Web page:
In the latest Ahead of the Curve, Silvia Dall’Angelo, Senior Economist at Hermes Investment Management, assesses the importance and implications of a flattening yield curve in the US.
The US treasury yield curve is a measure economists keep a close eye on. Historically, the curve has been a reliable indicator of future economic activity.
Most notably, every recession since World War II has been trailed by a curve inversion, i.e. instances where the spread between 10-year and 2-year yields turned negative. The curve has flattened in the last twelve months, with the spread between the yields narrowing to just 50bps in January. It is therefore possible that the spread could turn negative at some point this year. As such, it is unsurprising that market observers have become nervous about the possibility of a slowdown. But given the current environment of loose monetary policy, to what extent should we trust the US yield as a harbinger of a recession?
Chart: An inverted yield curve has correctly signalled an imminent recession in the past
Source: Reuters Datastream, Bureau of Economic Analysis, National Bureau of Economic Research (NBER) as at January 2018
Could the curve invert shortly?
The primary driver of a flatter curve in the first nine months of 2017 was long-term yields, declining despite the ongoing Fed’s hiking cycle. In the final quarter of 2017 they finally started to increase, but at a slower pace than short-term yields. The underperformance of long-term yields could be explained by either a belief the US economic cycle is mature, or term premium compression due to ultra-accommodative central bank policy.
If the US economic cycle really is nearing its peak, it is easy to envision the treasury yield curve inverting in the near future. This scenario is a concern, as market expectations for the economy have at times been self-fulfilling.
However, if the depressed term premium is to blame for the flat curve, the informative value of the curve is poor, as it reflects the distortive effects of monetary policy on markets. This means macroeconomic risks are limited and the slope of the curve is likely to stabilise as central banks become less accommodative.
Heeding the lessons of history
Because the US treasury yield curve has been such a clear predictor in the past, it does seem sensible to pay heed to its indications. The flatness of the curve has caught the eye of the FOMC recently, although the committee is facing the same interpretative challenges discussed. In general, a flat curve in itself is not yet a concern for the Fed. However, were the curve to invert, this would capture more of the Fed’s attention. So far, the curve’s flatness has stood in isolation to other economic indicators. Should a yield curve inversion occur when inflation is still undershooting the official 2% target, the Fed would have a strong case to slow down or even pause its hiking cycle.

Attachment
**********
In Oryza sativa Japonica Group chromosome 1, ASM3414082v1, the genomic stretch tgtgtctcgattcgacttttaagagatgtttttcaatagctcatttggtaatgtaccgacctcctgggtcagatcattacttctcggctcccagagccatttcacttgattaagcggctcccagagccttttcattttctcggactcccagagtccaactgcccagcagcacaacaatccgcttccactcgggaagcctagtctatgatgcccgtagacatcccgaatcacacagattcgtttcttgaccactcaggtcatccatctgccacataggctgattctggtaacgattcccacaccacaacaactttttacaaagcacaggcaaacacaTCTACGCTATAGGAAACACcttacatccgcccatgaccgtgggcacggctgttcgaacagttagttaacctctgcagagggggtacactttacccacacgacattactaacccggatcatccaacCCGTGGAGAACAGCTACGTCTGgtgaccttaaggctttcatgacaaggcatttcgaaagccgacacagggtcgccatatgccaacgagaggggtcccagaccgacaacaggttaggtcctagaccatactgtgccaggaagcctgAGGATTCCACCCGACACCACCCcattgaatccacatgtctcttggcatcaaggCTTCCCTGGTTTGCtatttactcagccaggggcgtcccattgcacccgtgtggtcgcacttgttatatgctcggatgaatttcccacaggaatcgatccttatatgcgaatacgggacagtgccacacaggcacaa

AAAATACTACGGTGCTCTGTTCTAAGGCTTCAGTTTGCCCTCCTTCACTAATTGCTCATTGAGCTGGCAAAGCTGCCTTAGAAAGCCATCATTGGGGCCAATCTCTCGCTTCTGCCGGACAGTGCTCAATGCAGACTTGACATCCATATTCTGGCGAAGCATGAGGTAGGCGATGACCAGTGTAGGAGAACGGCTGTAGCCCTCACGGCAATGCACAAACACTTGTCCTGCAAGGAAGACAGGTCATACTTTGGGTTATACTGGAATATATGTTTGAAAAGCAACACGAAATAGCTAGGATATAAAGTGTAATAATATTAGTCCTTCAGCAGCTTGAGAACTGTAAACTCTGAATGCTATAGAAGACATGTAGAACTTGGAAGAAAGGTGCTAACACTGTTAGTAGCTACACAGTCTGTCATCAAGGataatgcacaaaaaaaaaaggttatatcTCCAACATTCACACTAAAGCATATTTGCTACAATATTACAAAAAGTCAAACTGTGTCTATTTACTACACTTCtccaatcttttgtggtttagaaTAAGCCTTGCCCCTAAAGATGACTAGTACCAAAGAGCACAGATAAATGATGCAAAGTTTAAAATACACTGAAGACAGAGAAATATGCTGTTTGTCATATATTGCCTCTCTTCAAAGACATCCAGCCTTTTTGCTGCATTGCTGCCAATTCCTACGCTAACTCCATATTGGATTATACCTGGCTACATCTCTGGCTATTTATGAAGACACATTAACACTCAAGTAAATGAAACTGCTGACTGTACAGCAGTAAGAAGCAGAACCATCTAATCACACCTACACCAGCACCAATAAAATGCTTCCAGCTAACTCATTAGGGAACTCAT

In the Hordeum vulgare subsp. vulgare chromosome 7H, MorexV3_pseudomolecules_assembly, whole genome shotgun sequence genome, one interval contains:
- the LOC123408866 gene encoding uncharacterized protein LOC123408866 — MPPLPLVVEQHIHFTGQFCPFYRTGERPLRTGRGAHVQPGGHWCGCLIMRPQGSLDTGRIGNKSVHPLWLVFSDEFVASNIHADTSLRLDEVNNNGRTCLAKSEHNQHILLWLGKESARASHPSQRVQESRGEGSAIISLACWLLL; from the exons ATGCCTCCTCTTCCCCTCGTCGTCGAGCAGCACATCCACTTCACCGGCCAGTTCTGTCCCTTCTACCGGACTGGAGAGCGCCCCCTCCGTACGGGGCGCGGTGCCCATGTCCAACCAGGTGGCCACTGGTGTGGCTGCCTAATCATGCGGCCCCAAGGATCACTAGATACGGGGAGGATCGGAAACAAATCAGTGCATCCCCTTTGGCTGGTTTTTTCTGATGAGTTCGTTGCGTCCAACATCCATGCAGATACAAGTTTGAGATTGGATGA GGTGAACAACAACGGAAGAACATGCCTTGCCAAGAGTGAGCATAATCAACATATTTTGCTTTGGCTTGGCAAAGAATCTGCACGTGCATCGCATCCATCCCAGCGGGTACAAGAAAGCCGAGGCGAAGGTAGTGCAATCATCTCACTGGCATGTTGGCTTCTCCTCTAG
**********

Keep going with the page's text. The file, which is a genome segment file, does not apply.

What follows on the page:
It is worth shifting focus to outside the US to put the recent US Treasury yield curve flattening into perspective. Curves in the UK, Eurozone and Japan all remain much steeper than in the US, likely reflecting earlier points in the business cycle. More interestingly, curves elsewhere have been far less predictive of recessions. This is particularly true in Japan, where unconventional monetary policy has been deployed since the 1990s, during which time the yield curve has never inverted.
Keeping a critical eye on the curve
In summary, there are a few reasons to doubt the US yield curve’s predictive power in the current circumstances. If the measure is merely reflecting the distortive influence of unconventional monetary policy, then the relevance of a possible inversion seems somewhat diluted. Conversely, as shown in Japan, a lack of yield curve inversion does not entirely negate the possibility of a recession.
Today it seems too early to worry about an imminent US recession. Not only is the spread between long-term and short-term yields still in positive territory, but macroeconomic data have been solid.
Nonetheless, signals from the yield curve cannot be ignored given their reliable track record, especially if accompanied by other weakening macro indicators. Should the curve invert – investors, policymakers and economists must pay attention.
 Long-term yields can be seen as the sum of expectations on the short-term rates and a term premium, i.e. the excess yield investors require to commit to holding a long-term bond.